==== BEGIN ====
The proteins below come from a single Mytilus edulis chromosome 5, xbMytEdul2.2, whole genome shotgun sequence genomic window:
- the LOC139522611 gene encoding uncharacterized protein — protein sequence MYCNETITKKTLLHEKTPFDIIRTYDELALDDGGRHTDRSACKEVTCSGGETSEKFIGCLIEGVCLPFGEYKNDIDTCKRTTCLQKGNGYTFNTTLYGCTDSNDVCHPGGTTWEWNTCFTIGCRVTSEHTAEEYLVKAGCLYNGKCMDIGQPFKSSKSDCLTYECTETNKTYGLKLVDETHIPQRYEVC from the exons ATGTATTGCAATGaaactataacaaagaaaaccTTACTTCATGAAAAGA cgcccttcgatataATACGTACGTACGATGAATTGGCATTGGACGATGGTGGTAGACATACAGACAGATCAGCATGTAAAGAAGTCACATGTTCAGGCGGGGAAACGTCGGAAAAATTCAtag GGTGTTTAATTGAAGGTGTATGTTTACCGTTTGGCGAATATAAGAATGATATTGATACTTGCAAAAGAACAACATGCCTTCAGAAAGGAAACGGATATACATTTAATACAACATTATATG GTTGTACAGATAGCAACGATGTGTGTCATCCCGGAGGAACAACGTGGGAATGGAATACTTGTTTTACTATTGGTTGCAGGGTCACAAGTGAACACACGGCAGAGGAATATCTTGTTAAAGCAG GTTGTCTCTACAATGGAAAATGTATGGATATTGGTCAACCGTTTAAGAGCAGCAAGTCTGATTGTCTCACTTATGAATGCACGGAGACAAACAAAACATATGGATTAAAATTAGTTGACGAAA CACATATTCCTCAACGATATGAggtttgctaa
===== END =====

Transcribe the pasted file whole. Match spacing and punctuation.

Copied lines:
The proteins below come from a single Mytilus edulis chromosome 5, xbMytEdul2.2, whole genome shotgun sequence genomic window:
- the LOC139522611 gene encoding uncharacterized protein — protein sequence MYCNETITKKTLLHEKTPFDIIRTYDELALDDGGRHTDRSACKEVTCSGGETSEKFIGCLIEGVCLPFGEYKNDIDTCKRTTCLQKGNGYTFNTTLYGCTDSNDVCHPGGTTWEWNTCFTIGCRVTSEHTAEEYLVKAGCLYNGKCMDIGQPFKSSKSDCLTYECTETNKTYGLKLVDETHIPQRYEVC from the exons ATGTATTGCAATGaaactataacaaagaaaaccTTACTTCATGAAAAGA cgcccttcgatataATACGTACGTACGATGAATTGGCATTGGACGATGGTGGTAGACATACAGACAGATCAGCATGTAAAGAAGTCACATGTTCAGGCGGGGAAACGTCGGAAAAATTCAtag GGTGTTTAATTGAAGGTGTATGTTTACCGTTTGGCGAATATAAGAATGATATTGATACTTGCAAAAGAACAACATGCCTTCAGAAAGGAAACGGATATACATTTAATACAACATTATATG GTTGTACAGATAGCAACGATGTGTGTCATCCCGGAGGAACAACGTGGGAATGGAATACTTGTTTTACTATTGGTTGCAGGGTCACAAGTGAACACACGGCAGAGGAATATCTTGTTAAAGCAG GTTGTCTCTACAATGGAAAATGTATGGATATTGGTCAACCGTTTAAGAGCAGCAAGTCTGATTGTCTCACTTATGAATGCACGGAGACAAACAAAACATATGGATTAAAATTAGTTGACGAAA CACATATTCCTCAACGATATGAggtttgctaa